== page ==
Earth, Glaze and Fire on Exhibit May 5 – June 10:  This exhibit offers a range of exciting examples in sculptural and functional clay work, focusing on different finishing methods, including electric and wood firing, oxidation, soda firing and how each of these methods yield a different result.  Exhibition artists, Ha Austin, Melanie Bjorge, Jean Teitelman and Jenny Watson bring their hand-crafted techniques working with clay, glaze and firing to this multifaceted show.  Open reception will be held on May 5th from 5pm-7pm. Contact or visit for additional information.

Clackamas County Arts Alliance Submission

We submitted for the Clackamas County Arts Alliance Exhibit as a group of 5 artists:  

We are a group of potters that met while playing with clay giving us an opportunity to explore, learn and share our knowledge and passion of clay with each other and with anyone that finds us.  The age of our group spans the teen-age years through retirement allowing for a diverse prospective on the world around us and how this impacts our clay work.  As distinct as each artist’s style, visitors will have an opporutinty to see various surface decorative techniques as well as get an appreciation for the different firing methods available in the world of ceramics.  Stay tuned…….


Lunch at Three Rivers Artist Guild Gallery and Gifts

Jean, Jenny and Ha had lunch at Singer Hill Cafe located at 613 7th Street, Oregon City, OR. They were there to view Ha’s ceramics in the new gallery operated by the Three Rivers Artist Guild.  Hours are Tuesday – Sunday from 9am – 4pm (Closed Monday).  Please support local business and artists.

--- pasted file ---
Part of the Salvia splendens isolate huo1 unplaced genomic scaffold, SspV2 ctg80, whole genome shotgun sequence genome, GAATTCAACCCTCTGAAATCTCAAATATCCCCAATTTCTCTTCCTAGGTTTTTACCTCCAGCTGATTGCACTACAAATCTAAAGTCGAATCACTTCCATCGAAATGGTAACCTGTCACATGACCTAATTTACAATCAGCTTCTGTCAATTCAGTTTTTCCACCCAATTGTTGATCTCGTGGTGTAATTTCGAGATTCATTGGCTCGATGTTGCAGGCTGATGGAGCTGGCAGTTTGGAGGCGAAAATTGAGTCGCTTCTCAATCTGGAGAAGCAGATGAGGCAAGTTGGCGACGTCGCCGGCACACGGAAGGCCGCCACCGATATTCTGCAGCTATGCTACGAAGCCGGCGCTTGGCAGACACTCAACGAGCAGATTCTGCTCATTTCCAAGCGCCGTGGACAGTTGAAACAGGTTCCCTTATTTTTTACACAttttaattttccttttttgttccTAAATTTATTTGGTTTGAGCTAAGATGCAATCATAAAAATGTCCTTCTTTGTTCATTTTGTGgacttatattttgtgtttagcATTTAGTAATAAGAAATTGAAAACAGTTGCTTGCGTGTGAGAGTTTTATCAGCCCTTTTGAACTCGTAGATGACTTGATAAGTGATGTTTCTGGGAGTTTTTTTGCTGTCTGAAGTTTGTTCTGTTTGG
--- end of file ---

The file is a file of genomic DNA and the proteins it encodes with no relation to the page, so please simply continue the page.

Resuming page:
Ha Austin Ceramics will be available at this location from April 27 – June 27, 2015

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Dave Raynalds

1971-74:  BS Portland State University Earth Science           

1985- Present:  Woodworker, cabinet maker, fine arts frame                              1996-Present:  Amateur Astronomer                         

2010- Present:  Student in ceramics MAC


My training in geology, my woodworking experience and the attention I’ve paid to the night sky as an amateur astronomer have all influenced my ceramics. As a geology student, I learned to appreciate natural forms and recognize incongruities in nature, very useful in my ceramics work.

My career as a woodworker —its construction order, use of tools and geometry—allows me to build special tools, jigs and molds for developing my ceramic pieces. When I start a new piece I start with basic shapes: cubes, spheres, crystal forms, geometric and asymmetrical shapes and “accidents.” These beginnings often remind me of a theme or story which I then investigate.

Recently painting with watercolor has influenced my use of slips and choice of platter forms that allow more room for painting on the clay. The limited palette of high fire glazes has encouraged me to find solutions to match the images I want to present.